Spencer's apartment was sealed off after it was cleared. Since he tested positive, a team will decontaminate his apartment in the Harlem section of New York.

Spencer is the fourth patient to be diagnosed with Ebola in the United States. Thomas Eric Duncan, a Liberian national, tested positive for the virus at the end of September in Dallas, where he infected two nurses who cared for him: Nina Pham and Amber Vinson.

Duncan died on Oct. 8, shortly before the nurses tested positive for the virus.

Vinson has been declared virus-free, her family announced Wednesday. Pham's condition has been upgraded from "fair" to "good."

Health officials decided to test the New York City patient for Ebola because of the patient's work, symptoms and travel history, according to the Bellevue Hospital statement. Bellevue is the designated hospital for the diagnosis and treatment of Ebola patients in New York City.

The Centers for Disease Control and Prevention may already be assembling a team, though it won't be deployed until the patient tests positive for Ebola, according to a CDC spokesperson. A CDC team was already en route to Dallas the day Duncan tested positive for Ebola, the agency said.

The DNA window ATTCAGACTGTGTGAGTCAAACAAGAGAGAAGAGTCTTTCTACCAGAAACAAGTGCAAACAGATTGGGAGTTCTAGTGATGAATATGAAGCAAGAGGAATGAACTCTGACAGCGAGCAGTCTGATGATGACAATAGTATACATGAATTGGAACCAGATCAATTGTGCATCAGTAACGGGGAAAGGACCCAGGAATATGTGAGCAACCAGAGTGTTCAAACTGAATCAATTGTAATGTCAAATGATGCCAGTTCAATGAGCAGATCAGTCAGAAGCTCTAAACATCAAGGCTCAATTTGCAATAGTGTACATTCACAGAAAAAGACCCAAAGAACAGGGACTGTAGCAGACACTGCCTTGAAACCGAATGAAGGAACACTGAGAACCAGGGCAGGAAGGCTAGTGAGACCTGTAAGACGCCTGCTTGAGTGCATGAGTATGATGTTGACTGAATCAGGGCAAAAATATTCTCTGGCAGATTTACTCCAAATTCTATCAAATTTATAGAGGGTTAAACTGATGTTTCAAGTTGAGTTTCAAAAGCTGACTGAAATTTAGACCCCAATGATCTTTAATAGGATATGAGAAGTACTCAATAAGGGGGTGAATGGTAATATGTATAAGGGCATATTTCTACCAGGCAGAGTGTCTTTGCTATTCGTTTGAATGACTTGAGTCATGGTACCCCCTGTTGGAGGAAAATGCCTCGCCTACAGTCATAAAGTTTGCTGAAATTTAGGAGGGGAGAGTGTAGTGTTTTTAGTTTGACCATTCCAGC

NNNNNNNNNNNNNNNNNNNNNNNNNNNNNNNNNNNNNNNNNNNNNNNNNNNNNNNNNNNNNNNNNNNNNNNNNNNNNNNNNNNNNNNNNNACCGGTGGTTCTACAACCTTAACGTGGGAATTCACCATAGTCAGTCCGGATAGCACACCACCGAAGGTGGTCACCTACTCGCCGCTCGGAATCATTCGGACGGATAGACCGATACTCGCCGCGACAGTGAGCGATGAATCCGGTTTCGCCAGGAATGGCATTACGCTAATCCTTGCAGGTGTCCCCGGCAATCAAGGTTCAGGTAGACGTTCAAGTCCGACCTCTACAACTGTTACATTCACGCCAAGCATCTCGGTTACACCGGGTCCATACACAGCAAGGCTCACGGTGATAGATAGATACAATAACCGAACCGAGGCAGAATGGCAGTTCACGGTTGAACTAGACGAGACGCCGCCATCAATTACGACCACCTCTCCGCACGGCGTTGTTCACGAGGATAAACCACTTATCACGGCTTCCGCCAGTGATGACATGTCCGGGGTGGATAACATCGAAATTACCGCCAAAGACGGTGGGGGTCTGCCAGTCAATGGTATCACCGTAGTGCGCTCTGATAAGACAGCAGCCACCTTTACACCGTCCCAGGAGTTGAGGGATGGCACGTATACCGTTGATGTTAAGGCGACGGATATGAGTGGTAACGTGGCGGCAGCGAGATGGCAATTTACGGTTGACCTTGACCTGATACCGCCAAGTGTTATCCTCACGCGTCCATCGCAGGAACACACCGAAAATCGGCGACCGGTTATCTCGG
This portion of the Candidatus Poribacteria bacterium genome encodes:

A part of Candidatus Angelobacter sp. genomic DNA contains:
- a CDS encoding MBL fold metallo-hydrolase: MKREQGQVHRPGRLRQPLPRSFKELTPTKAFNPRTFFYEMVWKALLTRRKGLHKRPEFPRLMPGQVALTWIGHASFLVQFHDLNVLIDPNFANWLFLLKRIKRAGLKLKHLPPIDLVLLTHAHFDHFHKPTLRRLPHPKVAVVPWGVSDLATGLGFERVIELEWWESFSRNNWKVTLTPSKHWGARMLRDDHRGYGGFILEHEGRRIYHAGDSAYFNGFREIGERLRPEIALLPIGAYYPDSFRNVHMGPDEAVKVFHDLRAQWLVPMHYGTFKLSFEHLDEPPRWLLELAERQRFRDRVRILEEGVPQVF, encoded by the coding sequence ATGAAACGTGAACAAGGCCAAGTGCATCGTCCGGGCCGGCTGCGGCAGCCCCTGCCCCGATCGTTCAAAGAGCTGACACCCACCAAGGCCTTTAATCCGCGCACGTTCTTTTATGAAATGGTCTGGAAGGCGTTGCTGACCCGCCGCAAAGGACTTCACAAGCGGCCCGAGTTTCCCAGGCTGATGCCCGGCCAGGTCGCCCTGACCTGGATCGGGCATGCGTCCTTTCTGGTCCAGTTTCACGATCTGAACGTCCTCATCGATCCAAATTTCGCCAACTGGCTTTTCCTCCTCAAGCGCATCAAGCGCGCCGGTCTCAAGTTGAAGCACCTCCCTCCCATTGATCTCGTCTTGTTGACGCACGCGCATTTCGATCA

Get real-time updates as this story unfolds. To start, just "star" this story in ABC News' phone app. Download ABC News for iPhone here or ABC News for Android here. To be notified about our live weekend digital reports, tap here.

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Possible Ebola Patient Taken to New York City Hospital

A health care worker who recently traveled from West Africa has been placed in isolation at a New York City Hospital with Ebola-like symptoms, officials said today.

The patient returned to the United States within the last 21 days and had a fever and gastrointestinal symptoms when he was transferred to Bellevue Hospital in Manhattan, according to a statement from the hospital.

Law enforcement sources said the patients was a 33-year-old who recently returned from Guinea, one of the West African countries currently battling an Ebola outbreak.

The patient traveled through Brussels, Belgium, and arrived at JFK Airport, law enforcement sources said.

Preliminary test results for Ebola are expected within 12 hours, the hospital said.

The health department has already started to trace the patient's contacts, according to the statement.

If the patient tests positive for Ebola, this would be the fourth patient to be diagnosed in the United States. Thomas Eric Duncan, a Liberian national, tested positive for the deadly virus at the end of September in Dallas, where he infected two nurses who cared for him: Nina Pham and Amber Vinson.

Duncan died on Oct. 8, shortly before the nurses tested positive for the virus. Vinson has been declared virus-free, her family announced Wednesday. Pham's condition has been upgraded from "fair" to "good."